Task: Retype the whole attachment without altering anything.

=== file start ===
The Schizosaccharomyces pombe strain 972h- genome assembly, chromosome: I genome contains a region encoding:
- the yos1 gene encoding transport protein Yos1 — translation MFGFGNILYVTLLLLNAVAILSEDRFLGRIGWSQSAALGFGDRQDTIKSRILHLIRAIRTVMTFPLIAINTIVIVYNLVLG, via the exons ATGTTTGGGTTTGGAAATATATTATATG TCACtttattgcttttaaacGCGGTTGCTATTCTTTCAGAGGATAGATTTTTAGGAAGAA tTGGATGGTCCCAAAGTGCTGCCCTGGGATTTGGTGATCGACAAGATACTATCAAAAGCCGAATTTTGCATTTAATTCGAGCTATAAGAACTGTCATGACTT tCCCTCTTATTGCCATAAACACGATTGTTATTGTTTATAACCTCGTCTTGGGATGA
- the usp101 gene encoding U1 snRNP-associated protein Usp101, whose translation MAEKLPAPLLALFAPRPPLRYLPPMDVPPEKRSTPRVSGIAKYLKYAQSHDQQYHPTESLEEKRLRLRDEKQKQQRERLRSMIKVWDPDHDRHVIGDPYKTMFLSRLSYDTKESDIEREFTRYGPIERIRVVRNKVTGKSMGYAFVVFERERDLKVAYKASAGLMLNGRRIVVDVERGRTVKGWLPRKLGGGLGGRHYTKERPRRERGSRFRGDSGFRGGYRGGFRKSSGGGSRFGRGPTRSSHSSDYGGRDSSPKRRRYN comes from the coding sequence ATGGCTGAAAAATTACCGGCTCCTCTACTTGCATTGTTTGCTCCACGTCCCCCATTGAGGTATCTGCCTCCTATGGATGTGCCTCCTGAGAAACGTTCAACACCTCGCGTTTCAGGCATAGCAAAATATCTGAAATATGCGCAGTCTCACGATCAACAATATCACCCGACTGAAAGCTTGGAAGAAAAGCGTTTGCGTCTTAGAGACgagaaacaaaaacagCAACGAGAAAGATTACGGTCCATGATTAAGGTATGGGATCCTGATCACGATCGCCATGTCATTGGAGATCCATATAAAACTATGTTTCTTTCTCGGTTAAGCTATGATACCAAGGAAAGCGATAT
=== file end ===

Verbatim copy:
The Schizosaccharomyces pombe strain 972h- genome assembly, chromosome: I genome contains a region encoding:
- the yos1 gene encoding transport protein Yos1 — translation MFGFGNILYVTLLLLNAVAILSEDRFLGRIGWSQSAALGFGDRQDTIKSRILHLIRAIRTVMTFPLIAINTIVIVYNLVLG, via the exons ATGTTTGGGTTTGGAAATATATTATATG TCACtttattgcttttaaacGCGGTTGCTATTCTTTCAGAGGATAGATTTTTAGGAAGAA tTGGATGGTCCCAAAGTGCTGCCCTGGGATTTGGTGATCGACAAGATACTATCAAAAGCCGAATTTTGCATTTAATTCGAGCTATAAGAACTGTCATGACTT tCCCTCTTATTGCCATAAACACGATTGTTATTGTTTATAACCTCGTCTTGGGATGA
- the usp101 gene encoding U1 snRNP-associated protein Usp101, whose translation MAEKLPAPLLALFAPRPPLRYLPPMDVPPEKRSTPRVSGIAKYLKYAQSHDQQYHPTESLEEKRLRLRDEKQKQQRERLRSMIKVWDPDHDRHVIGDPYKTMFLSRLSYDTKESDIEREFTRYGPIERIRVVRNKVTGKSMGYAFVVFERERDLKVAYKASAGLMLNGRRIVVDVERGRTVKGWLPRKLGGGLGGRHYTKERPRRERGSRFRGDSGFRGGYRGGFRKSSGGGSRFGRGPTRSSHSSDYGGRDSSPKRRRYN comes from the coding sequence ATGGCTGAAAAATTACCGGCTCCTCTACTTGCATTGTTTGCTCCACGTCCCCCATTGAGGTATCTGCCTCCTATGGATGTGCCTCCTGAGAAACGTTCAACACCTCGCGTTTCAGGCATAGCAAAATATCTGAAATATGCGCAGTCTCACGATCAACAATATCACCCGACTGAAAGCTTGGAAGAAAAGCGTTTGCGTCTTAGAGACgagaaacaaaaacagCAACGAGAAAGATTACGGTCCATGATTAAGGTATGGGATCCTGATCACGATCGCCATGTCATTGGAGATCCATATAAAACTATGTTTCTTTCTCGGTTAAGCTATGATACCAAGGAAAGCGATAT